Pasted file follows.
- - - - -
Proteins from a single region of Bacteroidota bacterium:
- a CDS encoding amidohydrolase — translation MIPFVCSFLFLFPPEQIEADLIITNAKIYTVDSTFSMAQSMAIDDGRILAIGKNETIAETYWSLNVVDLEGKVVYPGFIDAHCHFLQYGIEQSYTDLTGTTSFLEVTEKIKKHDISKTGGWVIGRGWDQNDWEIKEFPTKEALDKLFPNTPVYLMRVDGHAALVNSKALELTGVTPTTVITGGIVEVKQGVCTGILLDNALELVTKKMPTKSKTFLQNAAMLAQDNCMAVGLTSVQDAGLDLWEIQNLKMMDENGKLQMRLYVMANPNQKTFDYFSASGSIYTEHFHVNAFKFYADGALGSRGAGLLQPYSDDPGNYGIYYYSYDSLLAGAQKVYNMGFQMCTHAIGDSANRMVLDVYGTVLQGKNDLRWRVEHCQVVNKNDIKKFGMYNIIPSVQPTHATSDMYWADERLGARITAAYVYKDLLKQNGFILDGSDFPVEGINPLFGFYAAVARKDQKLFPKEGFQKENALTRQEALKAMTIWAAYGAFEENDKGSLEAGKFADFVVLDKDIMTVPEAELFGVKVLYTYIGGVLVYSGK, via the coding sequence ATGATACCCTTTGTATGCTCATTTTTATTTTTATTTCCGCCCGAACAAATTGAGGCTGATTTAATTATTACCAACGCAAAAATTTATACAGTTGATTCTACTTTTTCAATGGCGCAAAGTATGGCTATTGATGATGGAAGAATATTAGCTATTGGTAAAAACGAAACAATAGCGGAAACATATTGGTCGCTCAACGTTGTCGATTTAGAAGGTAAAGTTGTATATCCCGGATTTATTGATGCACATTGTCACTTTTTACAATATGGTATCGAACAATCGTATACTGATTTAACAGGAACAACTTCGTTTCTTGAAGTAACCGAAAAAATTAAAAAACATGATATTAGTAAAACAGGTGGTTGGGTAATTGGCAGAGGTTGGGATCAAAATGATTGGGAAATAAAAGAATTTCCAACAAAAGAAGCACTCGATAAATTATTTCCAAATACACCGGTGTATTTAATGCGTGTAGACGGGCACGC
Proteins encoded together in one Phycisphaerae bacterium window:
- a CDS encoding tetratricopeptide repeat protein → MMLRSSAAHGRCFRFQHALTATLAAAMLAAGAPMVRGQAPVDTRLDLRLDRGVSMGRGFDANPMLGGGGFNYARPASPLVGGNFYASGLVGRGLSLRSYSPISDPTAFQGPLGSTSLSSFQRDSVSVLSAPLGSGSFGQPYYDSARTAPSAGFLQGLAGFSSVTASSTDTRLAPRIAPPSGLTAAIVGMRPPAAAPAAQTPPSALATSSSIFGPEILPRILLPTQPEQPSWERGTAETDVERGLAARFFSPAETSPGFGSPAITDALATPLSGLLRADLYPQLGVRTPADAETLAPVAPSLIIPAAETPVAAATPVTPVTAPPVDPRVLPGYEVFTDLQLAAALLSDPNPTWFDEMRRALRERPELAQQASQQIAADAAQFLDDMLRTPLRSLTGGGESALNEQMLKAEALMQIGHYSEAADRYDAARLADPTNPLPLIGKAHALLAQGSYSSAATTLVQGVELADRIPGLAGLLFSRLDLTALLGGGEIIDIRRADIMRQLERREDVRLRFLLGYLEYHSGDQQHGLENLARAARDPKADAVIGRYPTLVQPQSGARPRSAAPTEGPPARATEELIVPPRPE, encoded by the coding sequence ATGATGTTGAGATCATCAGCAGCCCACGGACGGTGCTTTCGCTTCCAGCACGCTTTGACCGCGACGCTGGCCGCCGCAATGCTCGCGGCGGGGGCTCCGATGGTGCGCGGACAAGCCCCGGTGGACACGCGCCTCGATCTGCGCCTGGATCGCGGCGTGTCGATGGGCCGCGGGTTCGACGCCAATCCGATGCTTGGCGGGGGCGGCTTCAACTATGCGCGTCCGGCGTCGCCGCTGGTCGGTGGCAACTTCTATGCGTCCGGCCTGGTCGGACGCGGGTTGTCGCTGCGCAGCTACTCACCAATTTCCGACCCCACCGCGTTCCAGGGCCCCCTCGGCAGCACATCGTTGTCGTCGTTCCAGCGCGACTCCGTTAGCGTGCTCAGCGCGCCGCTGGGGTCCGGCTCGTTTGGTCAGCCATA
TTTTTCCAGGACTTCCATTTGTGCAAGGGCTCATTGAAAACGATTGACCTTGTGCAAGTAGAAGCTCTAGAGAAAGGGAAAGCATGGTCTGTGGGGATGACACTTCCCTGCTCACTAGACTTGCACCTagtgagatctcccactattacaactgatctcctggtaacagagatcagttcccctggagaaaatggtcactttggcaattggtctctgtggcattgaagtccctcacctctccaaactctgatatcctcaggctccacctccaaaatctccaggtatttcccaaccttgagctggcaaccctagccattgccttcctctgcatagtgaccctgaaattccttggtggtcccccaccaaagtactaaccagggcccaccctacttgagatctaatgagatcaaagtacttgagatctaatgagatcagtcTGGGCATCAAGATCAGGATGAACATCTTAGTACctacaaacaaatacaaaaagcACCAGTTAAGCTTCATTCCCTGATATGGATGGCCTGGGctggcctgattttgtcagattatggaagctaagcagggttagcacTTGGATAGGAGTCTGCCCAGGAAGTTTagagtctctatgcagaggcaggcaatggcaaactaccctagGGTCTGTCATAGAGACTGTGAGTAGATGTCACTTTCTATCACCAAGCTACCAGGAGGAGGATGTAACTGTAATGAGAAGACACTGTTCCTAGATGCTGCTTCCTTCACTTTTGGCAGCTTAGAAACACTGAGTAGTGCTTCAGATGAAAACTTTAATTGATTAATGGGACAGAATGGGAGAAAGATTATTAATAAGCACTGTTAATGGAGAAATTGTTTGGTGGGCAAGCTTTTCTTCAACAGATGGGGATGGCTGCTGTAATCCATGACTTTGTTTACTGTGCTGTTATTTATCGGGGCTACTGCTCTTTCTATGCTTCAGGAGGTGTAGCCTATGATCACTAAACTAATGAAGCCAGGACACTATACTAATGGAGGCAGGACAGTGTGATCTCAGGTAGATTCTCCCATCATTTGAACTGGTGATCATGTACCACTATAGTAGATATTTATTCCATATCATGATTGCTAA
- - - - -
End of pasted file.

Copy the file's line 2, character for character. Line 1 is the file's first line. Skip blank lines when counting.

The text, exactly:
- a CDS encoding amidohydrolase — translation MIPFVCSFLFLFPPEQIEADLIITNAKIYTVDSTFSMAQSMAIDDGRILAIGKNETIAETYWSLNVVDLEGKVVYPGFIDAHCHFLQYGIEQSYTDLTGTTSFLEVTEKIKKHDISKTGGWVIGRGWDQNDWEIKEFPTKEALDKLFPNTPVYLMRVDGHAALVNSKALELTGVTPTTVITGGIVEVKQGVCTGILLDNALELVTKKMPTKSKTFLQNAAMLAQDNCMAVGLTSVQDAGLDLWEIQNLKMMDENGKLQMRLYVMANPNQKTFDYFSASGSIYTEHFHVNAFKFYADGALGSRGAGLLQPYSDDPGNYGIYYYSYDSLLAGAQKVYNMGFQMCTHAIGDSANRMVLDVYGTVLQGKNDLRWRVEHCQVVNKNDIKKFGMYNIIPSVQPTHATSDMYWADERLGARITAAYVYKDLLKQNGFILDGSDFPVEGINPLFGFYAAVARKDQKLFPKEGFQKENALTRQEALKAMTIWAAYGAFEENDKGSLEAGKFADFVVLDKDIMTVPEAELFGVKVLYTYIGGVLVYSGK, via the coding sequence ATGATACCCTTTGTATGCTCATTTTTATTTTTATTTCCGCCCGAACAAATTGAGGCTGATTTAATTATTACCAACGCAAAAATTTATACAGTTGATTCTACTTTTTCAATGGCGCAAAGTATGGCTATTGATGATGGAAGAATATTAGCTATTGGTAAAAACGAAACAATAGCGGAAACATATTGGTCGCTCAACGTTGTCGATTTAGAAGGTAAAGTTGTATATCCCGGATTTATTGATGCACATTGTCACTTTTTACAATATGGTATCGAACAATCGTATACTGATTTAACAGGAACAACTTCGTTTCTTGAAGTAACCGAAAAAATTAAAAAACATGATATTAGTAAAACAGGTGGTTGGGTAATTGGCAGAGGTTGGGATCAAAATGATTGGGAAATAAAAGAATTTCCAACAAAAGAAGCACTCGATAAATTATTTCCAAATACACCGGTGTATTTAATGCGTGTAGACGGGCACGC